Yet some still wonder, Why is this the most important spiritual discipline?

I have five reasons for you. First, for the community. As a Christian, you have become a part of the greatest community on earth. The church is the most broad, diverse global family. You can go anywhere in the world and find a gathering of believers to encourage you regardless of your past, present, or future. Rich or poor, educated or not, no matter your ethnicity or history, you are welcome in the family. Second, stubborn loyalty. You inherit this family who will love you no matter what. Pastor Jon Tyson puts it this way: “… Christian community [is] a web of stubbornly loyal relationships, knotted together in a living network of persons who are committed to practicing the way of Jesus together for the renewal of the world.”2 Regardless of what you’ve done or what you may be going through, the Christian family has a proven history of not giving up on people, no matter their past or present. We are a stubbornly loyal community. Third, you become a part of the greatest humanitarian non-profit movement this world has ever seen. Tom Morris said, “We (the church) are the only organization on the planet that exists for the benefit of its non-members.” 3 Throughout history the church has been the pioneer of most humanitarian efforts, organizations, and movements—mostly for the sake of non-members. The church has been the organization leading the way—from orphanages, to hospitals, schools and universities, to justice and human rights, to feeding and housing the needy around the world.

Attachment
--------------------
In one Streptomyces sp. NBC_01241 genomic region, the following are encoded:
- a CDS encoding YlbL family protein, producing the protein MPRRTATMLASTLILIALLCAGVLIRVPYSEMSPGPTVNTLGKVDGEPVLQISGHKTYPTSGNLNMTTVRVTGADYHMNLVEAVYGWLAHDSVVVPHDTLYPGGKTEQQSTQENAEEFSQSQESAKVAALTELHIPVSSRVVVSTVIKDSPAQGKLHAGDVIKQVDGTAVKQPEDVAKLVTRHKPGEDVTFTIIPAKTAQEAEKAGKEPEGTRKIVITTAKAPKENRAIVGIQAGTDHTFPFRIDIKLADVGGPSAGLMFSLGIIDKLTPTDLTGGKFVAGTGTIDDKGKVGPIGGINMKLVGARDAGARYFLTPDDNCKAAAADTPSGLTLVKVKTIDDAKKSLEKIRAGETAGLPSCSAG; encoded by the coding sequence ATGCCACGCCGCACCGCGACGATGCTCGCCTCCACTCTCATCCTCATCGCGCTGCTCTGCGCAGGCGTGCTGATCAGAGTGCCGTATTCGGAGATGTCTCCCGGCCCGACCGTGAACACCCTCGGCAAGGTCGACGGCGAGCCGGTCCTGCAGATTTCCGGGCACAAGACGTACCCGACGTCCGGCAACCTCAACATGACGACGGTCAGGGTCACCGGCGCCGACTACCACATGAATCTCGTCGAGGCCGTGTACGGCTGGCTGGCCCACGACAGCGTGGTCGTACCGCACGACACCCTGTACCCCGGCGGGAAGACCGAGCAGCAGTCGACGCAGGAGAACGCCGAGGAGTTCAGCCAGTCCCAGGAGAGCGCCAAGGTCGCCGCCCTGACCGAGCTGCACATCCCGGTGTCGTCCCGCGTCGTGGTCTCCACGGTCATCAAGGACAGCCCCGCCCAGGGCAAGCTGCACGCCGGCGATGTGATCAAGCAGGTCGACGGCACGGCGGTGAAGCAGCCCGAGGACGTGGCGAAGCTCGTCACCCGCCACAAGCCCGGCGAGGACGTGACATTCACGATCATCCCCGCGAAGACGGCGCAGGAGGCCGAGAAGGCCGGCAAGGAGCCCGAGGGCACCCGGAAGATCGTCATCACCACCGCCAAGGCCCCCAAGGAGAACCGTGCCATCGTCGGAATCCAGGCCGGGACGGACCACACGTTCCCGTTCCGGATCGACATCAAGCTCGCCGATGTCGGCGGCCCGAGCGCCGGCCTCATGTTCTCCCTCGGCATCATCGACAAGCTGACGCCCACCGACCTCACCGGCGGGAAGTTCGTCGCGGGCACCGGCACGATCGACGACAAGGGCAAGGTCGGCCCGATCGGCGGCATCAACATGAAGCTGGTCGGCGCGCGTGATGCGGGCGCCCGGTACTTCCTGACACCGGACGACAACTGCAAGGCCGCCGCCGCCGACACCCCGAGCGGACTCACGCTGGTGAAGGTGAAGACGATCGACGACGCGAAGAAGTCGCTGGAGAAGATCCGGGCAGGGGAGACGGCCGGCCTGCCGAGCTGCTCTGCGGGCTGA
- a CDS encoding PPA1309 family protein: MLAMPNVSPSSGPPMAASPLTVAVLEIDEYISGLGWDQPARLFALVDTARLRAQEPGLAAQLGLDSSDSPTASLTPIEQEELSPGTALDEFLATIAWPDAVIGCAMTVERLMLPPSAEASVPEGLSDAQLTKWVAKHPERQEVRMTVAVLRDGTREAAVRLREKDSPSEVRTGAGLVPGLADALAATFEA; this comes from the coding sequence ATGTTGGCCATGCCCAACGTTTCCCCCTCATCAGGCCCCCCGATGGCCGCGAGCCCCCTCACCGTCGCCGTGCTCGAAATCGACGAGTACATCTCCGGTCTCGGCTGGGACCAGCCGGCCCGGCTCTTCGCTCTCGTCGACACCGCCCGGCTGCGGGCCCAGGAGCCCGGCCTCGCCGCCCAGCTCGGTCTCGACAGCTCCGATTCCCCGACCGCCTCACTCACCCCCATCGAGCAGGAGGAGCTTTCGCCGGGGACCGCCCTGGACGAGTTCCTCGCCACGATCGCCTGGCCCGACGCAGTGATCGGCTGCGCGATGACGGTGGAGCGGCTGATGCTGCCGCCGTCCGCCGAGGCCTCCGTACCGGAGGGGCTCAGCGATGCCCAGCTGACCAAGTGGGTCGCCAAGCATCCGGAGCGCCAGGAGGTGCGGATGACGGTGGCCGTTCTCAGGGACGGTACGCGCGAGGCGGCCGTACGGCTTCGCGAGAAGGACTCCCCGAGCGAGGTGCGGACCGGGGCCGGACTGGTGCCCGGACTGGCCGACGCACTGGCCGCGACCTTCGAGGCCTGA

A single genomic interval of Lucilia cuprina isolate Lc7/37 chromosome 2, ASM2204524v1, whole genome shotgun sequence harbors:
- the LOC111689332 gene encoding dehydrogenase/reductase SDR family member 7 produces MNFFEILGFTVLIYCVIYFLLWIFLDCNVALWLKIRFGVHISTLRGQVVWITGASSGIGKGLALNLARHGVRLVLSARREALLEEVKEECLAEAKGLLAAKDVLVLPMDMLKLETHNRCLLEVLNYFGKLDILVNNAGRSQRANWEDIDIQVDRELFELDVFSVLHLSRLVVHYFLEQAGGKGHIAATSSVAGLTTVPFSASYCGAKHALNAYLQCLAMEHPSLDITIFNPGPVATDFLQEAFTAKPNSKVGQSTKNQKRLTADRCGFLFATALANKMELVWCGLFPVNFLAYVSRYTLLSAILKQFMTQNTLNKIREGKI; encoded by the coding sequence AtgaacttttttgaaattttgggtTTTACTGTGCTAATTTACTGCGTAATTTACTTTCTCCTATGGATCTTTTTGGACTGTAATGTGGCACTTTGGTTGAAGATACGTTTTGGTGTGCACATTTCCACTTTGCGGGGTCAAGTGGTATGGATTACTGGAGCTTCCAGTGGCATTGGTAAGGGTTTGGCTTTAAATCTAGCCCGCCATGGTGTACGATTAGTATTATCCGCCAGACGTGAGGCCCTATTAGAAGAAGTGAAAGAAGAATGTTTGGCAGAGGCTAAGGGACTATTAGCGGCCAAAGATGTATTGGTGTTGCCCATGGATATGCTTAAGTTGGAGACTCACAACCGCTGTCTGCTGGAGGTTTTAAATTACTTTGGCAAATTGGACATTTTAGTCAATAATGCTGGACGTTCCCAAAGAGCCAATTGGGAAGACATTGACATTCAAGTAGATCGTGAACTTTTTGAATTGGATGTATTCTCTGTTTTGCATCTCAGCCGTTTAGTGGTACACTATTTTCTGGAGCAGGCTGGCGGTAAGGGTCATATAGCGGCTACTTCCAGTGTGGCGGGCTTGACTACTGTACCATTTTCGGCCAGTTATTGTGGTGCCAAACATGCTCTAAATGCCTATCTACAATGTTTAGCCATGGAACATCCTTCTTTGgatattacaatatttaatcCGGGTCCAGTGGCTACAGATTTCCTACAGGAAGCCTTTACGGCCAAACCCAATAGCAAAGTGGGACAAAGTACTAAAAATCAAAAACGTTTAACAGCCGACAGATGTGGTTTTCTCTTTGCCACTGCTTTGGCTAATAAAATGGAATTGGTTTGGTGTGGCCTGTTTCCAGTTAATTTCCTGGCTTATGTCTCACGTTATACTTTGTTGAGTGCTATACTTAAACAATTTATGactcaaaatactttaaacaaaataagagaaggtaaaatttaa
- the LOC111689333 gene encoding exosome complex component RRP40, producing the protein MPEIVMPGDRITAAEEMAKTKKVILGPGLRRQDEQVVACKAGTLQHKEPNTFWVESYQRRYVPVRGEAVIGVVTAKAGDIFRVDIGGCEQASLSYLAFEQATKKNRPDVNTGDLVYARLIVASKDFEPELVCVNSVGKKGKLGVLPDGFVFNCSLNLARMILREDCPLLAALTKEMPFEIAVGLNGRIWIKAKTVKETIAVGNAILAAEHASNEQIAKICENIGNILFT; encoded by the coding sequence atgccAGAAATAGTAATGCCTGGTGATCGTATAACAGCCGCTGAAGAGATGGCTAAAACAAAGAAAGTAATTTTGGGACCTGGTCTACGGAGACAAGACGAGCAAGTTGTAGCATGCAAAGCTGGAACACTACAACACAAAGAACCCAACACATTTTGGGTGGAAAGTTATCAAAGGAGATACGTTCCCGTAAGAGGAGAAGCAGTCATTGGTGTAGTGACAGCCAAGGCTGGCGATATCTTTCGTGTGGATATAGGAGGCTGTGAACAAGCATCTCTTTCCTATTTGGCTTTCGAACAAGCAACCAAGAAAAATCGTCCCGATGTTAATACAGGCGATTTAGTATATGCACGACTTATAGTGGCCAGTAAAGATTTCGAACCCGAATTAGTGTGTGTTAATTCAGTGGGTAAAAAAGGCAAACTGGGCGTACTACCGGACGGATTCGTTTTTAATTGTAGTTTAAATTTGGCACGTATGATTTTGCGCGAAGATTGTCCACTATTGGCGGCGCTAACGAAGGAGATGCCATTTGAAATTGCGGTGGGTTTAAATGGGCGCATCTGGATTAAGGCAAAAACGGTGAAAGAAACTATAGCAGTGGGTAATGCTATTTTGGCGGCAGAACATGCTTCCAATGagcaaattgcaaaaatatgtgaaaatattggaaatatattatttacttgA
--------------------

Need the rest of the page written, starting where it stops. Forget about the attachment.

Fourthly, going to church helps you to develop your inner and outer being. No other place on the planet develops character and morality like the church does. And last, but certainly not least, by practising the spiritual discipline of church, you will experience God. For two millennia, this has been the central place for people to encounter and meet with God to become like Him. Matthew 18:20 says, “Where two or three are gathered in my name, I am there with them.” This is the assurance from the Father to His children: “Meet together, practise the spiritual discipline of church, and I will meet with you there.”

So why would we ever stop gathering and meeting in person together? If we truly want to follow the way of Christ, this is the primary route. Although there may be many reasons not to practise this vital discipline, the reasons to continue to do so until the day we go to glory are much more compelling.

Jesus hasn’t given up practising this discipline as He is there every time we gather, so why should we?

James Clarence is married to Karina, and together they have two daughters, Kendrick (3) and Lennon (1). They reside in Calgary, Alta., where James is an associate pastor at First Assembly church.

  1. Warren Clark, “Pockets of belief: Religious attendance patterns in Canada,” Statistics Canada, Canadian Social Trends, Spring 2003, accessed July 22, 2021,
  2. Jon Tyson, A Creative Minority: Influencing Culture Through Redemptive Participation (Heather Grizzle, 2016).
  3. Tom Morris, Tehillah service at First Assembly in Calgary, Alta., on January 20, 2019.

This article appeared in the October/November/December 2021 issue of testimony/Enrich, a quarterly publication of The Pentecostal Assemblies of Canada. © 2021 The Pentecostal Assemblies of Canada. Photos © and First Assembly.